Stress is contagious in relationships | Kiowa County Press


Relationship stress can reach new heights during the holidays. Aaron Amat / iStock via Getty Images Plus

Rosie Shrout, Purdue University

With the hustle and bustle of shopping, spending, and trips to see family, stress can seem inevitable while on vacation.

You might already know that stress can affect your own health, but what you might not realize is that your stress – and the way you deal with it – is grabbing you. Your stress can spread, especially to those close to you.

As a social health psychologist, I developed a model of how partners and their stress influence each other’s psychological and biological health. Through this and my other research, I have learned that the quality of intimate relationships is crucial for the health of people.

Here’s just one example: Relationship stress can alter the immune, endocrine, and cardiovascular systems. A study of honeymooners found that stress hormone levels were higher when couples were hostile during conflict – that is, when they were critical, sarcastic, spoke in an obnoxious tone, and used aggravating facial expressions, such as rolled eyes.

Likewise, in another study, people in hostile relationships had slower healing, higher inflammation, higher blood pressure, and larger heart rate changes during the conflict. Middle-aged and older men had higher blood pressure at times when their wives reported greater stress. And partners who felt they were not being cared for or understood had poorer well-being and higher death rates 10 years later compared to those who felt more cared for and valued by their loved ones. partners.

“How to deal with the stress of the holidays? “

Conflict and cortisol

Cortisol is a hormone that plays a key role in the body’s response to stress. Cortisol has a daytime rhythm, so its levels are usually highest soon after waking up and then gradually decline throughout the day. But chronic stress can lead to unhealthy cortisol patterns, such as low cortisol levels upon waking up or cortisol not dropping much at the end of the day. These patterns are associated with increased disease development and risk of death.

My colleagues and I have found that conflict alters couples’ cortisol levels on the day they argue; people with stressed partners who behaved negatively during the conflict had higher cortisol levels even four hours after the conflict ended.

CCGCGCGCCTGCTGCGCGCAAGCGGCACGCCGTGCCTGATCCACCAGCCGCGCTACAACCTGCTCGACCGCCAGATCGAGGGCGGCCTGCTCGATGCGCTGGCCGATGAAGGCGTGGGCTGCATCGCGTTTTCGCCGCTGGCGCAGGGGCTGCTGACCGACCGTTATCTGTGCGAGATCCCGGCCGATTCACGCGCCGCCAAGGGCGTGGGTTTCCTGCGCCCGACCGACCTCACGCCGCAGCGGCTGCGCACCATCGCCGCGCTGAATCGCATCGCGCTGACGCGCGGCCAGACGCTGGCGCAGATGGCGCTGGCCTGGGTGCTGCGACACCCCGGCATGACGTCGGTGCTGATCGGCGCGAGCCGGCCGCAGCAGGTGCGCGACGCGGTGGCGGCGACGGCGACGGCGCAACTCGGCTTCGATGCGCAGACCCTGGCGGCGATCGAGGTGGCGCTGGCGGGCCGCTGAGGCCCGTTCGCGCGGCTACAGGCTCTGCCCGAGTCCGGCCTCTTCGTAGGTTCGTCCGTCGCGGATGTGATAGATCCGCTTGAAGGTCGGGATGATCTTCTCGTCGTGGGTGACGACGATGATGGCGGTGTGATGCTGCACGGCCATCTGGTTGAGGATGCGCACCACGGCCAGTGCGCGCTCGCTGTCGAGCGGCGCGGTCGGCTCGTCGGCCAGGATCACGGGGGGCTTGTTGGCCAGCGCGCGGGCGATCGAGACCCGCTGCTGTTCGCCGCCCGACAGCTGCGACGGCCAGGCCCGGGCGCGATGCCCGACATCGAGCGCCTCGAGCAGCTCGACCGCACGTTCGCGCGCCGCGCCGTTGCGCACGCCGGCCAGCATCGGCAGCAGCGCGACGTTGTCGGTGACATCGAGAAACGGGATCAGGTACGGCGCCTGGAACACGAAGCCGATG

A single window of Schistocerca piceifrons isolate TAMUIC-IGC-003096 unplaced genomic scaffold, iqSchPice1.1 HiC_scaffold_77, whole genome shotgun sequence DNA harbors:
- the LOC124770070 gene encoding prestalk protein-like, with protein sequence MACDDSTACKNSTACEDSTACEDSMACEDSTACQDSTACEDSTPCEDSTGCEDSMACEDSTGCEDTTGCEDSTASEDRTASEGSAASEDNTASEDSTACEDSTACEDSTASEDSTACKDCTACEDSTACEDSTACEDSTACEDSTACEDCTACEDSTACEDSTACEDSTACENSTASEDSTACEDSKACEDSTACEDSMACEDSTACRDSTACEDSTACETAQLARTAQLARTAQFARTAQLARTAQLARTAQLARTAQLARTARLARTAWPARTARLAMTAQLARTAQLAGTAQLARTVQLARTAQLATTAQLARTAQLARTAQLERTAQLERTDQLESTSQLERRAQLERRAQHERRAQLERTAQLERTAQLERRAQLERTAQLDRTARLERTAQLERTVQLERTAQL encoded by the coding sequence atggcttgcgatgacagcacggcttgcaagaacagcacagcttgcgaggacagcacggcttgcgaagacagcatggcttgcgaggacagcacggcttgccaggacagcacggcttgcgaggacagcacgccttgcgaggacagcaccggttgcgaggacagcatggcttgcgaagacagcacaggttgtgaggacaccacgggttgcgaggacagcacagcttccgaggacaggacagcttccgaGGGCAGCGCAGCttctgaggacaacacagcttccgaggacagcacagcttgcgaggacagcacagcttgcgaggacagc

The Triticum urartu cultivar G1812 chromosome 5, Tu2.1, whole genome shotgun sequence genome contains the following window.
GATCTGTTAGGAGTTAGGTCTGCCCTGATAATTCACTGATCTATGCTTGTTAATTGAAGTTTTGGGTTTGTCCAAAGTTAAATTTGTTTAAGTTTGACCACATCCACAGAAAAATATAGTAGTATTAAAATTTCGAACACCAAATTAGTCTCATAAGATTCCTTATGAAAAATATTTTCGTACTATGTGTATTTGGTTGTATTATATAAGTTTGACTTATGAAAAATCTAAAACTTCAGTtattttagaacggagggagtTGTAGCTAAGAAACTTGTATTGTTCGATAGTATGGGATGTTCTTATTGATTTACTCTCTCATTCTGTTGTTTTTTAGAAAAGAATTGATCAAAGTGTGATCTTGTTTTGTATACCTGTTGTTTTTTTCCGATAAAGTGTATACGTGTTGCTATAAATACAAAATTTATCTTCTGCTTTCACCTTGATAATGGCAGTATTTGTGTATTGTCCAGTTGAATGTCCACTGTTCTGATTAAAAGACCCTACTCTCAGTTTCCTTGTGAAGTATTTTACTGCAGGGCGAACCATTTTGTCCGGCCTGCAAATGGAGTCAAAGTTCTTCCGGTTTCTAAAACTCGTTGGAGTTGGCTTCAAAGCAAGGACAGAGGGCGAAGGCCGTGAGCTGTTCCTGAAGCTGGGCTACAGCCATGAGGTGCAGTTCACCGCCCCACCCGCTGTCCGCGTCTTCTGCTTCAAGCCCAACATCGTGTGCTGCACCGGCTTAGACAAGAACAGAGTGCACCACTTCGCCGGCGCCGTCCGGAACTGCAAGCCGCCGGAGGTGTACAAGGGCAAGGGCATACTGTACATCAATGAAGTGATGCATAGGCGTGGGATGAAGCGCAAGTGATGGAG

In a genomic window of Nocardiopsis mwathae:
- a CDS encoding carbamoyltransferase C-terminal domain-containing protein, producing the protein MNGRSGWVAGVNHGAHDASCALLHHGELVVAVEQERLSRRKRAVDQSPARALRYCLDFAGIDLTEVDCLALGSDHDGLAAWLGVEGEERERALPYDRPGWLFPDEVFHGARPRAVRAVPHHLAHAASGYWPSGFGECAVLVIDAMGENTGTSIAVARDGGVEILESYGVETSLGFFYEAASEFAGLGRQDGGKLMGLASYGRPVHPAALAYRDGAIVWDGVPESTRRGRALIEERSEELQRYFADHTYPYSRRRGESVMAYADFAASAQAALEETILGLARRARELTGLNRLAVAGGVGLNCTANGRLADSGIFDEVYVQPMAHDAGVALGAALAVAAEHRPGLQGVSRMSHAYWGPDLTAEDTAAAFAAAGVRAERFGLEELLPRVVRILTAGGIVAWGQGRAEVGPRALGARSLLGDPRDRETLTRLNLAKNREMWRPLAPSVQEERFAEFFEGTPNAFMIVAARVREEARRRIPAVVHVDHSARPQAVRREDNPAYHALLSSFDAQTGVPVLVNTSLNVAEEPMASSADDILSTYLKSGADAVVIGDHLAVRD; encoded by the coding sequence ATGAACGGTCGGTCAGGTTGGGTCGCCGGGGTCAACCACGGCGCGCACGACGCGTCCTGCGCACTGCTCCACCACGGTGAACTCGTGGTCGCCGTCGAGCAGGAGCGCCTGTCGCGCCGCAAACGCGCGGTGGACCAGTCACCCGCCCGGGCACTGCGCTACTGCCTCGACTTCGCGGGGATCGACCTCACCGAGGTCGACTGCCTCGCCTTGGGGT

These results suggest that arguing with an already stressed partner could have lasting biological effects on our health.

To manage stress

Here are three ways to reduce stress in your relationship, during and after the holidays.

First of all, discuss and validate each other. Let your partner know that you understand their feelings. Talk about big and small things before they escalate. Sometimes partners hide issues to protect themselves, but it can actually make things worse. Share your feelings and when your partner shares back, don’t interrupt. Remember, feeling supported and understood by a partner is good for your emotional well-being and promotes healthier cortisol patterns.

Then show your love. Hug each other, hold hands, and be nice. It also lowers cortisol and may make you happier. One study found that a good relationship can even help improve vaccine response.

Then remember that you are part of a team. Think about solutions, be each other’s cheerleaders and celebrate victories together. Couples who come together to fight stress are healthier and more satisfied with their relationships. Some examples: cook dinner or go shopping when your partner is stressed; relax and remember together; or try a new restaurant, dance class or exercise together.

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Having said that, it is also true that sometimes these steps are not enough. Many couples will still need help dealing with stress and overcoming difficulties. Couples therapy helps partners learn to communicate and effectively resolve conflicts. It is essential to be proactive and seek the help of someone who is trained to deal with ongoing relationship difficulties.

So this holiday season, let your partner know that you are there for them, preferably while you are hugging each other. Take each other’s stress seriously, and no more prying eyes. It’s not so much the stress itself; it’s how the two of you deal with stress together. Working as an open and honest team is the key ingredient in a healthy and happy relationship, during the holidays and at the start of the New Year.

The conversation

Rosie Shrout, Assistant Professor of Human Development and Family Studies, Purdue University

This article is republished from The Conversation under a Creative Commons license. Read the original article.

About Florence M. Sorensen

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